Last week Kirill Serebrennikov’s “Petrov's Flu,” the director's first film since his release from house arrest, premiered with a bang at Moscow’s elegant Art Theater.
The film had already been shown to Western festival audiences. At the Cannes festival “Petrov’s Flu” cameraman Vladislav Opelyants won the well-deserved CST Award for Technical Artistry. Serebrennikov did not attend any of the European premieres since he’s still not allowed to leave the country.
As the cast and other Russian film stars strolled and posed for photographs on the red carpet, an accordion player appeared out of nowhere to play a virtuoso version of “Marusya Raz, Dva, Tri” in the center of the exquisite hall. Guests pulled out their phones and began to film the performance before realizing that the musician was Aidar Salakhov, one of the film’s composers who also played the accordion player in a scene in the film.
Before the screening, the programming director of the theater, Stas Tyrkin, greeted the audience in a video message from Venice where the film festival was taking place. Serebrennikov and the full cast took to the stage along with Alexei Salnikov, author of the novel “The Petrovs In and Around the Flu” that was the basis for the movie.
Serebrennikov told the audience, “You can see that we really enjoyed ourselves during the filming. We loved each other and had a lot of fun. I hope you feel this atmosphere of true love, camaraderie and mutual support.”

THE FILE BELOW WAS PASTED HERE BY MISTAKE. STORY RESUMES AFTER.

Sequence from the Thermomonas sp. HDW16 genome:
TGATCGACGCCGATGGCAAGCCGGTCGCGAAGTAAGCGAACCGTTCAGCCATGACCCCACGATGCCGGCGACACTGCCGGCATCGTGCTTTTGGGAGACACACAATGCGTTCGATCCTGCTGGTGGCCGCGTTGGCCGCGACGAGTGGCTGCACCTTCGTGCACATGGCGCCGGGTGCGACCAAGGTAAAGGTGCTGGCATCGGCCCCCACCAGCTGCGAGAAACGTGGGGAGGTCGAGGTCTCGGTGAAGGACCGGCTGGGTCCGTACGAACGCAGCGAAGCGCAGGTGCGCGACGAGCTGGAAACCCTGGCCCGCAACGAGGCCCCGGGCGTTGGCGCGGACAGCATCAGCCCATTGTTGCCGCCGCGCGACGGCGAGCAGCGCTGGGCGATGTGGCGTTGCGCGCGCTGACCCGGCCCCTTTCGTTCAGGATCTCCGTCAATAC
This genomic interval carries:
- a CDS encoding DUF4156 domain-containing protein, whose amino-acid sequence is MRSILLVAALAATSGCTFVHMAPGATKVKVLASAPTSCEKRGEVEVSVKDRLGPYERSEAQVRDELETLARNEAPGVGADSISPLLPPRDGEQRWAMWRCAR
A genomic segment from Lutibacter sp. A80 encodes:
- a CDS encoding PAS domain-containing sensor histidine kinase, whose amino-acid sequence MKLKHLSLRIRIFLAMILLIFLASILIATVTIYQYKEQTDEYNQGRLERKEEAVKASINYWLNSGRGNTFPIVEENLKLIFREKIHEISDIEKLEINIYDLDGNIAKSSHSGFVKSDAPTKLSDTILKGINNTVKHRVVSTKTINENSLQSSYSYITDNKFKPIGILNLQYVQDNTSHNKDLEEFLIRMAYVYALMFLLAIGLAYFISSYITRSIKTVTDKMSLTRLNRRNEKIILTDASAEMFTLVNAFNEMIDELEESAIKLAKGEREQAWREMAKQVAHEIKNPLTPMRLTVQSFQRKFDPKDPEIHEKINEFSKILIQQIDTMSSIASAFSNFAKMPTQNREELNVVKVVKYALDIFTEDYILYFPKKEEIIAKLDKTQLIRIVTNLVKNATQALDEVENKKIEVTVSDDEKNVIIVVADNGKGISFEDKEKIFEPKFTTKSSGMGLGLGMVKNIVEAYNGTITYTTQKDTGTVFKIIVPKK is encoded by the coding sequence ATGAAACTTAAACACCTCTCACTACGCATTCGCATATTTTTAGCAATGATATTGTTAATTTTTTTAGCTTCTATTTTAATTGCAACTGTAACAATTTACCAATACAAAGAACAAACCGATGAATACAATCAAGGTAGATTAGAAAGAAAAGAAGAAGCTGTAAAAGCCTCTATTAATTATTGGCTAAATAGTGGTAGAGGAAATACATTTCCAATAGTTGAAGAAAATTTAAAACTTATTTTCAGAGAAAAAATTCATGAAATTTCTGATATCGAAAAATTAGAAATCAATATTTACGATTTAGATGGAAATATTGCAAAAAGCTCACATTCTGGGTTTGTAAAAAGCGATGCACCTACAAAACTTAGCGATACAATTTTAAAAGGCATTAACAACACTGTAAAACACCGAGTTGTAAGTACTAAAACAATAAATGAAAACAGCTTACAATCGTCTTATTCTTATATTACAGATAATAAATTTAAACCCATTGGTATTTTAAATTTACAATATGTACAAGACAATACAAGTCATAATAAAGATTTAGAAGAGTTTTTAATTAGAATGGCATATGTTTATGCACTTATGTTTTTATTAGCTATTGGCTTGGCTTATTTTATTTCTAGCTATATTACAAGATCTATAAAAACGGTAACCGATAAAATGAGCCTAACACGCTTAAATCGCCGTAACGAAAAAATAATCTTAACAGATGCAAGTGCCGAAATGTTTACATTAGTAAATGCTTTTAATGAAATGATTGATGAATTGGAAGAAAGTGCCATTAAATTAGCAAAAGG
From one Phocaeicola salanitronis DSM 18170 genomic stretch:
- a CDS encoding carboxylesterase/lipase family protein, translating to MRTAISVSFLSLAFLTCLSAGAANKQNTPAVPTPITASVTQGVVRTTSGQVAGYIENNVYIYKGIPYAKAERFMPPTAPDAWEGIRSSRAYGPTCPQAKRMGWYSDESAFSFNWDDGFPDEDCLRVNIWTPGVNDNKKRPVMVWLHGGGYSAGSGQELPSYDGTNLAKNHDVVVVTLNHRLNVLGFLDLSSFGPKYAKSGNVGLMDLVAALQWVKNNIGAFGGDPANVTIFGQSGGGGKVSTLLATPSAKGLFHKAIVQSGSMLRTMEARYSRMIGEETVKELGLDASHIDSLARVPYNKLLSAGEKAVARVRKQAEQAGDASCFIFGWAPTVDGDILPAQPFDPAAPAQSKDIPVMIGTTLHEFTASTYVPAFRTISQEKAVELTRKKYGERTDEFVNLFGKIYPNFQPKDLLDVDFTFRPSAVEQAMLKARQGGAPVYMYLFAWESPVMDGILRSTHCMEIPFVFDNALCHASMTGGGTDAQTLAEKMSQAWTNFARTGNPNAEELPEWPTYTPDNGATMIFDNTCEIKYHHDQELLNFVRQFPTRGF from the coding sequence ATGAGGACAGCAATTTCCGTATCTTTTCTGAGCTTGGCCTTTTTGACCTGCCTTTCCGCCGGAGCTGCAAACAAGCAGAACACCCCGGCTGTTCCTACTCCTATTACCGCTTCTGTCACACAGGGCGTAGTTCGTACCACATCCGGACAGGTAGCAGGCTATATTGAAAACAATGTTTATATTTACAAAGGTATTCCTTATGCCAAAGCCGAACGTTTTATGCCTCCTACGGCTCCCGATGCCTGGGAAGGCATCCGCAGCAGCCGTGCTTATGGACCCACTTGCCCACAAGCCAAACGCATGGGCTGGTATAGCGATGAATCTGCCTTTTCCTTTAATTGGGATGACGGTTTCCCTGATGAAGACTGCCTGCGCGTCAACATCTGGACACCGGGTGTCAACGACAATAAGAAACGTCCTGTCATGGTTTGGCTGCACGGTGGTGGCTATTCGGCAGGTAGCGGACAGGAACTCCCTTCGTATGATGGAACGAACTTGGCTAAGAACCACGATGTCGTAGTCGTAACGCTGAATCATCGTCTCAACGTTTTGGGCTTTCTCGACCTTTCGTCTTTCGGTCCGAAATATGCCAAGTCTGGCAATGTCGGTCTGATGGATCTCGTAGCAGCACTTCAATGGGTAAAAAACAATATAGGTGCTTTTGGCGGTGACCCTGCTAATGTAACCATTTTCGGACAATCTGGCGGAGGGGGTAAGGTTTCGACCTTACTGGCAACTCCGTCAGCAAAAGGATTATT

He added that the strangest thing about the film was that everyone is coughing and yet no one is wearing a mask, since the film was shot before the pandemic when life was different. At the end Serebrennikov asked Ukrainian singer and star of the film Ivan Dorn to sing. Dorn started singing “Happy Birthday” to the director — Serebrennikov turned 52 on September 7 — and the cast and crew joined in. The director blew out candles on a birthday cake. At least for a moment they managed to dispel the ever-present awareness of the ongoing pandemic.
Serebrennikov told the Moscow Times that the film was “a black comedy for people to have fun watching for two and a half hours. Then you go home and think about it.” He added that after the premiere he was going to the curtain call of his production of “Decameron” — another literary work about an epidemic — at Gogol Center, the theater he headed before his arrest in 2017.
One hundred years of winter
Then the audience settled down to watch the film about ordinary people with an ordinary last name — Petrov — who live in a big provincial city — Yekaterinburg, but without any identifying landmarks. It could be anywhere. Time stands still in the snow-covered streets, cars are battered, furniture squalid and houses shabby. But the residents don’t fight against their despair or complain that they can’t move up the ladder of success. They are preoccupied with the flu and the hallucinations it seems to cause. Early on in the film, reality merges with their visions.